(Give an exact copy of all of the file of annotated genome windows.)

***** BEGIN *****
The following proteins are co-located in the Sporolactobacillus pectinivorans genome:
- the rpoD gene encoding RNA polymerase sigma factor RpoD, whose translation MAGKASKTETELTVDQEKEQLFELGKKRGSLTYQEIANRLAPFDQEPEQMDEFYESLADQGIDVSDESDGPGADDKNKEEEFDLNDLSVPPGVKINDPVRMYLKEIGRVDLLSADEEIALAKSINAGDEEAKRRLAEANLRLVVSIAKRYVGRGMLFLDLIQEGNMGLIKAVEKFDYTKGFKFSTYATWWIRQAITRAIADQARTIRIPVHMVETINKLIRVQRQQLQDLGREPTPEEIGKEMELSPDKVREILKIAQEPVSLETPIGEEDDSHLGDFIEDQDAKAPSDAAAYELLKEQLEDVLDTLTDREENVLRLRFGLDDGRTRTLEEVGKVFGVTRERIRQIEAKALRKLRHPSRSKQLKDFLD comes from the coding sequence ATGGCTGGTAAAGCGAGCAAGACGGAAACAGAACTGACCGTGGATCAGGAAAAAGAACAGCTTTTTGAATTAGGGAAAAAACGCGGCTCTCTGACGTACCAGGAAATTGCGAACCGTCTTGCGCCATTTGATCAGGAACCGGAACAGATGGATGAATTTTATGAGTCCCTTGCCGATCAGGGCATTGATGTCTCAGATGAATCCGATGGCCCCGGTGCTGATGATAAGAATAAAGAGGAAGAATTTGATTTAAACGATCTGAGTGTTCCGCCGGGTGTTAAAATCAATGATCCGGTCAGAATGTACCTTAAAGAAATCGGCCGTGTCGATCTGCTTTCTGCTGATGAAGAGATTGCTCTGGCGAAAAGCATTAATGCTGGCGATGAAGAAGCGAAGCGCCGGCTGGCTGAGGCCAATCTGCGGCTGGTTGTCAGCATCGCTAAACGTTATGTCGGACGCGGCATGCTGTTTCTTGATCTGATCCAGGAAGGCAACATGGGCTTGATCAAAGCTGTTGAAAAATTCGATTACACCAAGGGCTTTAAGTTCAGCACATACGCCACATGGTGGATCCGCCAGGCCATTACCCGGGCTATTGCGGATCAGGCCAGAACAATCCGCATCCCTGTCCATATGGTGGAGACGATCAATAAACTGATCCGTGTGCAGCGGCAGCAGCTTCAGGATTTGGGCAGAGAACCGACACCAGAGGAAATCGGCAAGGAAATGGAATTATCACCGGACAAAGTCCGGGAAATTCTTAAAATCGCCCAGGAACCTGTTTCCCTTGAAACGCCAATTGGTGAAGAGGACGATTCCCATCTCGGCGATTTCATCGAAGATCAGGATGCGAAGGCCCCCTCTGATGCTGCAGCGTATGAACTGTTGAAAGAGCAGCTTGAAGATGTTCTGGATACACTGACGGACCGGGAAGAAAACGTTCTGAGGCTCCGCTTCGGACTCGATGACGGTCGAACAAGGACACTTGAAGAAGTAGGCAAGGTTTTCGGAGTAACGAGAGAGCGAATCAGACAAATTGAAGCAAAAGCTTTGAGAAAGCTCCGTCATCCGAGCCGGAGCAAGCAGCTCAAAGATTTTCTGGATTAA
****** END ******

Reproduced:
The following proteins are co-located in the Sporolactobacillus pectinivorans genome:
- the rpoD gene encoding RNA polymerase sigma factor RpoD, whose translation MAGKASKTETELTVDQEKEQLFELGKKRGSLTYQEIANRLAPFDQEPEQMDEFYESLADQGIDVSDESDGPGADDKNKEEEFDLNDLSVPPGVKINDPVRMYLKEIGRVDLLSADEEIALAKSINAGDEEAKRRLAEANLRLVVSIAKRYVGRGMLFLDLIQEGNMGLIKAVEKFDYTKGFKFSTYATWWIRQAITRAIADQARTIRIPVHMVETINKLIRVQRQQLQDLGREPTPEEIGKEMELSPDKVREILKIAQEPVSLETPIGEEDDSHLGDFIEDQDAKAPSDAAAYELLKEQLEDVLDTLTDREENVLRLRFGLDDGRTRTLEEVGKVFGVTRERIRQIEAKALRKLRHPSRSKQLKDFLD comes from the coding sequence ATGGCTGGTAAAGCGAGCAAGACGGAAACAGAACTGACCGTGGATCAGGAAAAAGAACAGCTTTTTGAATTAGGGAAAAAACGCGGCTCTCTGACGTACCAGGAAATTGCGAACCGTCTTGCGCCATTTGATCAGGAACCGGAACAGATGGATGAATTTTATGAGTCCCTTGCCGATCAGGGCATTGATGTCTCAGATGAATCCGATGGCCCCGGTGCTGATGATAAGAATAAAGAGGAAGAATTTGATTTAAACGATCTGAGTGTTCCGCCGGGTGTTAAAATCAATGATCCGGTCAGAATGTACCTTAAAGAAATCGGCCGTGTCGATCTGCTTTCTGCTGATGAAGAGATTGCTCTGGCGAAAAGCATTAATGCTGGCGATGAAGAAGCGAAGCGCCGGCTGGCTGAGGCCAATCTGCGGCTGGTTGTCAGCATCGCTAAACGTTATGTCGGACGCGGCATGCTGTTTCTTGATCTGATCCAGGAAGGCAACATGGGCTTGATCAAAGCTGTTGAAAAATTCGATTACACCAAGGGCTTTAAGTTCAGCACATACGCCACATGGTGGATCCGCCAGGCCATTACCCGGGCTATTGCGGATCAGGCCAGAACAATCCGCATCCCTGTCCATATGGTGGAGACGATCAATAAACTGATCCGTGTGCAGCGGCAGCAGCTTCAGGATTTGGGCAGAGAACCGACACCAGAGGAAATCGGCAAGGAAATGGAATTATCACCGGACAAAGTCCGGGAAATTCTTAAAATCGCCCAGGAACCTGTTTCCCTTGAAACGCCAATTGGTGAAGAGGACGATTCCCATCTCGGCGATTTCATCGAAGATCAGGATGCGAAGGCCCCCTCTGATGCTGCAGCGTATGAACTGTTGAAAGAGCAGCTTGAAGATGTTCTGGATACACTGACGGACCGGGAAGAAAACGTTCTGAGGCTCCGCTTCGGACTCGATGACGGTCGAACAAGGACACTTGAAGAAGTAGGCAAGGTTTTCGGAGTAACGAGAGAGCGAATCAGACAAATTGAAGCAAAAGCTTTGAGAAAGCTCCGTCATCCGAGCCGGAGCAAGCAGCTCAAAGATTTTCTGGATTAA